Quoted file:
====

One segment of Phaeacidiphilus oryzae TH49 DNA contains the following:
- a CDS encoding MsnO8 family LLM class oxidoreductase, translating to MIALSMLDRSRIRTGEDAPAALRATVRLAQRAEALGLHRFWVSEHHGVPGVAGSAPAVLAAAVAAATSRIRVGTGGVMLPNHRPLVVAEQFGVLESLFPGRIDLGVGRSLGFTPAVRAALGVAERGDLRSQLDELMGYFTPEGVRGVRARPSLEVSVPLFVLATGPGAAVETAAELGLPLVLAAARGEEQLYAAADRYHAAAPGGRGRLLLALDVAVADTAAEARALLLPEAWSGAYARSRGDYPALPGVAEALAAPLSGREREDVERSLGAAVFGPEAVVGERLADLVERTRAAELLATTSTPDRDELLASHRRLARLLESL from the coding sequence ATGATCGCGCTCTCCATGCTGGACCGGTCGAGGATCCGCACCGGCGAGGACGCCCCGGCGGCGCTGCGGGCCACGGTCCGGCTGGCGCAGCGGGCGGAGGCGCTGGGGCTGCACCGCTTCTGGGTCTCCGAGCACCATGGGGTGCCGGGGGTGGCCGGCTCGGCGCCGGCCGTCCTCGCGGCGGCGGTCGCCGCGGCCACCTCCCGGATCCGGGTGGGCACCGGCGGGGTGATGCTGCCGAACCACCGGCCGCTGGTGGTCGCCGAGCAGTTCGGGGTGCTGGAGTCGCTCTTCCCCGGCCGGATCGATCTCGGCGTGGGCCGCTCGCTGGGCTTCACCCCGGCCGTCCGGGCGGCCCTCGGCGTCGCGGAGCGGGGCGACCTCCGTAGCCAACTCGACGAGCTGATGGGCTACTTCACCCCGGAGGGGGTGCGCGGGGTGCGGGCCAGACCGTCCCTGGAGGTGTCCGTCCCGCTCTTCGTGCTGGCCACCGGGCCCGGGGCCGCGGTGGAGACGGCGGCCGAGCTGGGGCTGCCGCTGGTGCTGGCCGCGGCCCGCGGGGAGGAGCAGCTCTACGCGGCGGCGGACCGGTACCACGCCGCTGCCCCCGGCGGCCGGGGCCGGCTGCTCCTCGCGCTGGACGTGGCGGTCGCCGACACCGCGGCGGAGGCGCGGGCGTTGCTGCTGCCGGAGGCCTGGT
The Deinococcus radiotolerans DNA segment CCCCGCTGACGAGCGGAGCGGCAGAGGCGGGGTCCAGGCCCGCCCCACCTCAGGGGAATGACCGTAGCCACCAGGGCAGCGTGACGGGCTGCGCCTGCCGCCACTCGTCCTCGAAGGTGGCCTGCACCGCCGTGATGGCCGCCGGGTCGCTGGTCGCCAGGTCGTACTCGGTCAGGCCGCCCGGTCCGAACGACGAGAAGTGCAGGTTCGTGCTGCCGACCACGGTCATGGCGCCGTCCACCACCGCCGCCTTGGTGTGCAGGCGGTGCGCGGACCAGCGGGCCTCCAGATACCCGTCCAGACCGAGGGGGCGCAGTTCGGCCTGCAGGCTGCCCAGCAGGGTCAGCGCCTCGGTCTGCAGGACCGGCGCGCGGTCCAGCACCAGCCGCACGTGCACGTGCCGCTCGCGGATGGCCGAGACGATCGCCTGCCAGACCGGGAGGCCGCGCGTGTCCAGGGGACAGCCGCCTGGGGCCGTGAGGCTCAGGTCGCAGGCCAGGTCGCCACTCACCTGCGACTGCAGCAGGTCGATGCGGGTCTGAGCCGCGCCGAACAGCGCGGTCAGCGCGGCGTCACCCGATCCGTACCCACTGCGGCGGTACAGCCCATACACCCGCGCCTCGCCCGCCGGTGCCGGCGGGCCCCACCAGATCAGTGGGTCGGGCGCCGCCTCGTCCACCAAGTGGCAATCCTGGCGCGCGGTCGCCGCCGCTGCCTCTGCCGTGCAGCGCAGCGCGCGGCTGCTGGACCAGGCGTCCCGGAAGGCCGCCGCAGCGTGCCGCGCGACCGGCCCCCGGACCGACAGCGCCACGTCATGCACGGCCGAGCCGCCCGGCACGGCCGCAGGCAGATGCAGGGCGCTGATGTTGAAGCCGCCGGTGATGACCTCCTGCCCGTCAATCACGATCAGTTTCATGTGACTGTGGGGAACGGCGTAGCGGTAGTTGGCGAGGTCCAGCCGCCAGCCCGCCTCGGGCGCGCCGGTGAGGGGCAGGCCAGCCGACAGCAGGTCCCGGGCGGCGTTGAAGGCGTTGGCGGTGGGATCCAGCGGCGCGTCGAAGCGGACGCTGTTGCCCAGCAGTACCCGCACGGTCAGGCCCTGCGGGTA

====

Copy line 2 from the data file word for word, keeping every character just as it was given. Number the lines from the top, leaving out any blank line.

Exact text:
- a CDS encoding MsnO8 family LLM class oxidoreductase, translating to MIALSMLDRSRIRTGEDAPAALRATVRLAQRAEALGLHRFWVSEHHGVPGVAGSAPAVLAAAVAAATSRIRVGTGGVMLPNHRPLVVAEQFGVLESLFPGRIDLGVGRSLGFTPAVRAALGVAERGDLRSQLDELMGYFTPEGVRGVRARPSLEVSVPLFVLATGPGAAVETAAELGLPLVLAAARGEEQLYAAADRYHAAAPGGRGRLLLALDVAVADTAAEARALLLPEAWSGAYARSRGDYPALPGVAEALAAPLSGREREDVERSLGAAVFGPEAVVGERLADLVERTRAAELLATTSTPDRDELLASHRRLARLLESL from the coding sequence ATGATCGCGCTCTCCATGCTGGACCGGTCGAGGATCCGCACCGGCGAGGACGCCCCGGCGGCGCTGCGGGCCACGGTCCGGCTGGCGCAGCGGGCGGAGGCGCTGGGGCTGCACCGCTTCTGGGTCTCCGAGCACCATGGGGTGCCGGGGGTGGCCGGCTCGGCGCCGGCCGTCCTCGCGGCGGCGGTCGCCGCGGCCACCTCCCGGATCCGGGTGGGCACCGGCGGGGTGATGCTGCCGAACCACCGGCCGCTGGTGGTCGCCGAGCAGTTCGGGGTGCTGGAGTCGCTCTTCCCCGGCCGGATCGATCTCGGCGTGGGCCGCTCGCTGGGCTTCACCCCGGCCGTCCGGGCGGCCCTCGGCGTCGCGGAGCGGGGCGACCTCCGTAGCCAACTCGACGAGCTGATGGGCTACTTCACCCCGGAGGGGGTGCGCGGGGTGCGGGCCAGACCGTCCCTGGAGGTGTCCGTCCCGCTCTTCGTGCTGGCCACCGGGCCCGGGGCCGCGGTGGAGACGGCGGCCGAGCTGGGGCTGCCGCTGGTGCTGGCCGCGGCCCGCGGGGAGGAGCAGCTCTACGCGGCGGCGGACCGGTACCACGCCGCTGCCCCCGGCGGCCGGGGCCGGCTGCTCCTCGCGCTGGACGTGGCGGTCGCCGACACCGCGGCGGAGGCGCGGGCGTTGCTGCTGCCGGAGGCCTGGT